Harriman auction fetches $4.6 million the first night
LISA M. HAMM
May. 20, 1997
NEW YORK (AP) _ Although not on the same scale with Jacqueline Kennedy Onassis, the late Pamela Harriman proved she had a mystique all her own.
The opening night of an auction of her possessions fetched $4.6 million, slightly above the minimum three-day estimate. The second of six sessions opens this morning.
``Staircase in Capri,'' an oil painting by American John Singer Sargent, attracted the highest price _ $1.43 million dollars.
The fourth most-valuable painting, a still-life called ``Jug With Bottles'' that sold for $184,000, was just as notable _ it was painted by Mrs. Harriman's father-in-law, British Prime Minister Winston Churchill.
``When things go for 10 times or 15 times their estimated value, there is clearly an aura,'' said Diana Brooks, president of Sotheby's.
Born to Britain's 11th Lord Digby, Pamela Harriman dazzled men of power up to her death in February at 76. She was married to Churchill's son Randolph, motion picture producer Leland Hayward and former New York Gov. and ambassador Averell Harriman. Mrs. Harriman also was a major fund-raiser for the Democratic Party before being named U.S. ambassador to France.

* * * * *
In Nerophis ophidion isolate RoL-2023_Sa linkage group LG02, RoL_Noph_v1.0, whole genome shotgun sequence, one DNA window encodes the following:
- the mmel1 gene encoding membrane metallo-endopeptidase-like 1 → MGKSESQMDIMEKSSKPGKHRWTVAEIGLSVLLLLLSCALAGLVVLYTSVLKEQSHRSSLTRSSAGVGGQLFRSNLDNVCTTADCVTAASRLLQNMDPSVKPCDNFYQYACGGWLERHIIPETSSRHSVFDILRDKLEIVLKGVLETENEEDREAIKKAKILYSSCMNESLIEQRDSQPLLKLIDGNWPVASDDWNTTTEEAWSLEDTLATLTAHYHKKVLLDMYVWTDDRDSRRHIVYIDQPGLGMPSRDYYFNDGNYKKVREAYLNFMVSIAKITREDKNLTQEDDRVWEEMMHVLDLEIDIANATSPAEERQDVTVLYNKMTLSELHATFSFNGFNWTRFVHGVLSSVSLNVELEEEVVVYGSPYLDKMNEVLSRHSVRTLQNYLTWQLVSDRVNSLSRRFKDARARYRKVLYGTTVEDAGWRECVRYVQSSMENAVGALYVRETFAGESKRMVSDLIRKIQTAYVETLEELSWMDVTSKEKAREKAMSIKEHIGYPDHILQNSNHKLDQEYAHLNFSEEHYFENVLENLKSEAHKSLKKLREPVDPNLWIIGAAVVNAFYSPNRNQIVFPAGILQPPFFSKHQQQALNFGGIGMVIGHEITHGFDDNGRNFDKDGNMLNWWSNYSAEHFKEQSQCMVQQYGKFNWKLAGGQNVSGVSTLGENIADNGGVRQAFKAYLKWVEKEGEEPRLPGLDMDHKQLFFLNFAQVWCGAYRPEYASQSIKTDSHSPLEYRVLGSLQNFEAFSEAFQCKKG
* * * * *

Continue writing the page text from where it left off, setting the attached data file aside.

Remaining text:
``What did she do to get all these men in her life? Obviously that's what everybody's fascinated with,'' said Jackie Maritz, a St. Louis interior decorator at the auction. ``What was her magic that made them buy her this stuff?''
Mrs. Onassis' name and fame rang up $34.5 million last year for 6,000 items that had been valued at just $4.5 million.
Mrs. Harriman's aura also was evident, as items went for 10 times or 15 times their estimated value.
A pair of pillows with the ostrich family crest of Mrs. Harriman's father were valued at $200 to $300, but fetched $2,100. A sketch of the crest by a friend of Mrs. Harriman's, Jean Hannon, fetched $5,000, compared to expectations as low as $100.
Pens with which President Kennedy and Averell Harriman signed the 1963 Nuclear Test Ban Treaty, along with a copy of the treaty, sold for $78,200.
A check dated March 19, 1945, for 27 pounds, 3 shillings from Churchill to Averell Harriman to cover a card game debt sold for $14,950.
The principal beneficiaries of the sale of 1,100 lots are Mrs. Harriman's son, Winston S. Churchill, and his estranged wife. Many of the buyers were not identified.